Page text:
Starring: Kelsey Grammer, Tamsin Greig, Matt Horne
Director: Vadim Jean
Running Time: 105 mins
Breaking The Bank is a British film about the head of a major London bank who finds himself out of a job after a chaotic decision gone wrong.
If you liked The Big Short but thought it wasn’t English enough, then Breaking The Bank might just be your cup of tea. Another retreading of the financial crisis in 2008, the film features the odd decent laugh, although it really is quite odd when it comes to the way it tackles its characters and subject matter.
First things first, if you’re looking for fully accurate and in-depth historical accounts of the credit crunch, then Breaking The Bank is not the film you want. The good thing about it, however, is that the film doesn’t pretend to be that, embracing its offbeat approach to what can often be a rather dry and confusing subject.
Where The Big Short spends a lot of time explaining important economic concepts to you that you still don’t quite get even after Margot Robbie and Selena Gomez get involved, Breaking The Bank is a lot less heavy on the details, and that’s something which really works to its advantage.
As a result, the film is able to tell a story about the financial collapse and the effects it had on people of all different backgrounds without getting too complex, meaning it’s a surprisingly lightweight and often enjoyable affair that you don’t have to focus too hard on.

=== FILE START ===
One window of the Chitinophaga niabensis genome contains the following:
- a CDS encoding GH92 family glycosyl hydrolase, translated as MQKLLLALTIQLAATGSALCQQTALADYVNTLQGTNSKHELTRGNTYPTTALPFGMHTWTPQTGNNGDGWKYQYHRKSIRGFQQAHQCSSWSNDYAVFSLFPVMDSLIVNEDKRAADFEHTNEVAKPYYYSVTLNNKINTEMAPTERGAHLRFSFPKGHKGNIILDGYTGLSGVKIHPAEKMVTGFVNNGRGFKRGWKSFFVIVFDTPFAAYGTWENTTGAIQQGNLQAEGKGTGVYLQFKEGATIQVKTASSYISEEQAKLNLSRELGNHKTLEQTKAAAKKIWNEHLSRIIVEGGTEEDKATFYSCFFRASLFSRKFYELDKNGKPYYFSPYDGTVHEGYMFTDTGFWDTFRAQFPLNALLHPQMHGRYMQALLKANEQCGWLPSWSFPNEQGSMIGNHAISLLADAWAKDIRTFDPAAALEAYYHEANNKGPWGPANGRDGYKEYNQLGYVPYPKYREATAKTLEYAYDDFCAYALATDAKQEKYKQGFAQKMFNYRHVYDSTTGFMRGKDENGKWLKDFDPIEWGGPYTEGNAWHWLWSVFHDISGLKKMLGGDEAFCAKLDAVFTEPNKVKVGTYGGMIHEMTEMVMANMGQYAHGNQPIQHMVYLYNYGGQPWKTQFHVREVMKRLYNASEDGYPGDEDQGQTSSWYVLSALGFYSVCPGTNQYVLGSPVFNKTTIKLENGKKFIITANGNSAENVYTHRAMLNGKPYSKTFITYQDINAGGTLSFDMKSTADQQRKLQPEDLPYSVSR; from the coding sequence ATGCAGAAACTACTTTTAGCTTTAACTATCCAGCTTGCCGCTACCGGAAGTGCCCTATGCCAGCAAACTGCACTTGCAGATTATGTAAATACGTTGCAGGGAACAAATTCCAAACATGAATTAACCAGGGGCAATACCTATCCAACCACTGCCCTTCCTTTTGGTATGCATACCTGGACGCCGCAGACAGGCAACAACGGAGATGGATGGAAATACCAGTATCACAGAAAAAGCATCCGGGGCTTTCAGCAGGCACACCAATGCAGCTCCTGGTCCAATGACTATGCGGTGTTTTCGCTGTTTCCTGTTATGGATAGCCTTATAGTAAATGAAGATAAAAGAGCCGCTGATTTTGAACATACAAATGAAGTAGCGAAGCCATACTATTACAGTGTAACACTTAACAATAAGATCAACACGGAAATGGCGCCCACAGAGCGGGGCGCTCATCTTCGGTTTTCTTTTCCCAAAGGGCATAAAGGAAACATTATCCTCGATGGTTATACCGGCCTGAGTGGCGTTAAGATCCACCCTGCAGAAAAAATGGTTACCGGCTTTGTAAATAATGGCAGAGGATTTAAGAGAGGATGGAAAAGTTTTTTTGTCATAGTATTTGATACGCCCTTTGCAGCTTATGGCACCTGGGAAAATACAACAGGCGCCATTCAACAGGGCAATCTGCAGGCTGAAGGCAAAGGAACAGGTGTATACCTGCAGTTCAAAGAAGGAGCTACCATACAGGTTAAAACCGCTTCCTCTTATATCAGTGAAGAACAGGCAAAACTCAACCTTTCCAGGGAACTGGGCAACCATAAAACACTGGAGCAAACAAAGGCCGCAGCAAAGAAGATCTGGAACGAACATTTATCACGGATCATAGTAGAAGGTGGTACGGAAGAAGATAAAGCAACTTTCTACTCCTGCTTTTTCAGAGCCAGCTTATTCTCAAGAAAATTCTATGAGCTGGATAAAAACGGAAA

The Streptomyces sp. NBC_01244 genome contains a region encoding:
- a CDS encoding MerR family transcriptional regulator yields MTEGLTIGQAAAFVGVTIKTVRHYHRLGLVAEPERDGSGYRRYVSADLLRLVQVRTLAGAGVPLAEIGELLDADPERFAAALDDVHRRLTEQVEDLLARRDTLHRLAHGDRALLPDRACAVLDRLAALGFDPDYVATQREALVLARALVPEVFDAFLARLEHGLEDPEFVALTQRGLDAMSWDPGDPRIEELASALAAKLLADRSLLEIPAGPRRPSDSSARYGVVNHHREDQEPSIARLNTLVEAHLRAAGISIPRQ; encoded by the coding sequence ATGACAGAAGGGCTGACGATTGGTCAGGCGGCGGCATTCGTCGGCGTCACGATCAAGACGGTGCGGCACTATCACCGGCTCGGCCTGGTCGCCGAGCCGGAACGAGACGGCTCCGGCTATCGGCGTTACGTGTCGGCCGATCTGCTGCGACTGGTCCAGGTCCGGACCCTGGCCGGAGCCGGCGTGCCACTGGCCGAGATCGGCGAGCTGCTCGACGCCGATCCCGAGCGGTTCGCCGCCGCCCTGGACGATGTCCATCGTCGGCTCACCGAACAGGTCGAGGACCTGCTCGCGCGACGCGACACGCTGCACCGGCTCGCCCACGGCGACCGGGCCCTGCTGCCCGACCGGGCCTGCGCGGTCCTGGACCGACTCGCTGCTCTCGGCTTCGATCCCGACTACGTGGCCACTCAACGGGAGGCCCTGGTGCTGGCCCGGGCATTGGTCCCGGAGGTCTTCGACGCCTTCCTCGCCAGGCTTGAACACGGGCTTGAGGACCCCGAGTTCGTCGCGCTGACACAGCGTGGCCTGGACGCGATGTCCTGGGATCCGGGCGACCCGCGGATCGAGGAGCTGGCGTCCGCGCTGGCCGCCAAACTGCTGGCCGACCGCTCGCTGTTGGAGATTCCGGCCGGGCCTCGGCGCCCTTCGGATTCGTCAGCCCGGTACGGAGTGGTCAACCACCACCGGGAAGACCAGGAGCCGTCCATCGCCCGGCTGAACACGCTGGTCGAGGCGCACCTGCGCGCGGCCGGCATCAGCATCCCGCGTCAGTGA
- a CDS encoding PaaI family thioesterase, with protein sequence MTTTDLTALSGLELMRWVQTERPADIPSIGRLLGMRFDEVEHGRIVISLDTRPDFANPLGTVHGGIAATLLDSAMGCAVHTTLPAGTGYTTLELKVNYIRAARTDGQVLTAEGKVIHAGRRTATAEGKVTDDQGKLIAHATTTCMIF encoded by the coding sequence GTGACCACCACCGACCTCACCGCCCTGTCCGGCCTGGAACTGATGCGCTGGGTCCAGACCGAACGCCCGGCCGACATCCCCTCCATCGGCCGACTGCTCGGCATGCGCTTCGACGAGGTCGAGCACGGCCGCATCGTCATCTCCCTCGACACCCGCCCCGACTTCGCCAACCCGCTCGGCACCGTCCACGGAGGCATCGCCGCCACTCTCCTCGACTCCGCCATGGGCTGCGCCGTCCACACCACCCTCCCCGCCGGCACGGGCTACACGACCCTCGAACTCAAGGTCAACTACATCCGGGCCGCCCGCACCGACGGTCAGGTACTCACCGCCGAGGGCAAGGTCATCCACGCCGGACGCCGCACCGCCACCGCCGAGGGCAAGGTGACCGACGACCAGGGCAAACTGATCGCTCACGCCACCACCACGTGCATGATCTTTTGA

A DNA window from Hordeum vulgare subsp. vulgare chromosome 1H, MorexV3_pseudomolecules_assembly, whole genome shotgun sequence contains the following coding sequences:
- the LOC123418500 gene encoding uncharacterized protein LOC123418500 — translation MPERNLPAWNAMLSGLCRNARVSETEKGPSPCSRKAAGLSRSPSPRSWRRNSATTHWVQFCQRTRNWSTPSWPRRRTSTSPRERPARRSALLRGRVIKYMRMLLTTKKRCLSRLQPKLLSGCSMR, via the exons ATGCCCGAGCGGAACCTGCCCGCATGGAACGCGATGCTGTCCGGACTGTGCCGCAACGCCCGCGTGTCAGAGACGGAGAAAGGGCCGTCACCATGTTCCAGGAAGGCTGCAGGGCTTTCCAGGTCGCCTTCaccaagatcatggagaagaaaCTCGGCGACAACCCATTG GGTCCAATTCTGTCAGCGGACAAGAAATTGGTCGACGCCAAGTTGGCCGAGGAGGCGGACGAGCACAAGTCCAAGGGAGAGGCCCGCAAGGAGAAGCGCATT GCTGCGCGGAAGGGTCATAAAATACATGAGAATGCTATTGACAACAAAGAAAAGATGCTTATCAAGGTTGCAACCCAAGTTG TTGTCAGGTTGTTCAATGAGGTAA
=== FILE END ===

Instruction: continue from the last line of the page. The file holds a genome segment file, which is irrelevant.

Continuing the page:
Saying that, however, the film doesn’t seem to spare all that much time on anything else, with disappointingly thin and one-dimensional characters that just aren’t as funny or interesting as they really could be.
Despite a genuinely entertaining and charismatic lead performance from Kelsey Grammer, Breaking The Bank makes his character rather unlikable, seemingly some form of retribution for his years of incompetence at the top of a wealthy institution that he just stumbled into through nepotism.
There’s a lot more there in his character, and in the secondary players, to make Breaking The Bank a more interesting and above all more relatable story. However, in Grammer’s fall from grace, everything seems a little bit too easy, with not enough fireworks that would really spell out the chaos that’s actually unfolding.
So, from a basic entertainment perspective, Breaking The Bank is a simple, lightweight affair with a few oddball laughs. Light on the details, it’s an easy watch, but it’s also never a particularly captivating one, and certainly not on the charismatic levels of the The Big Short. So, that’s why I’m giving Breaking The Bank a 6.7 overall.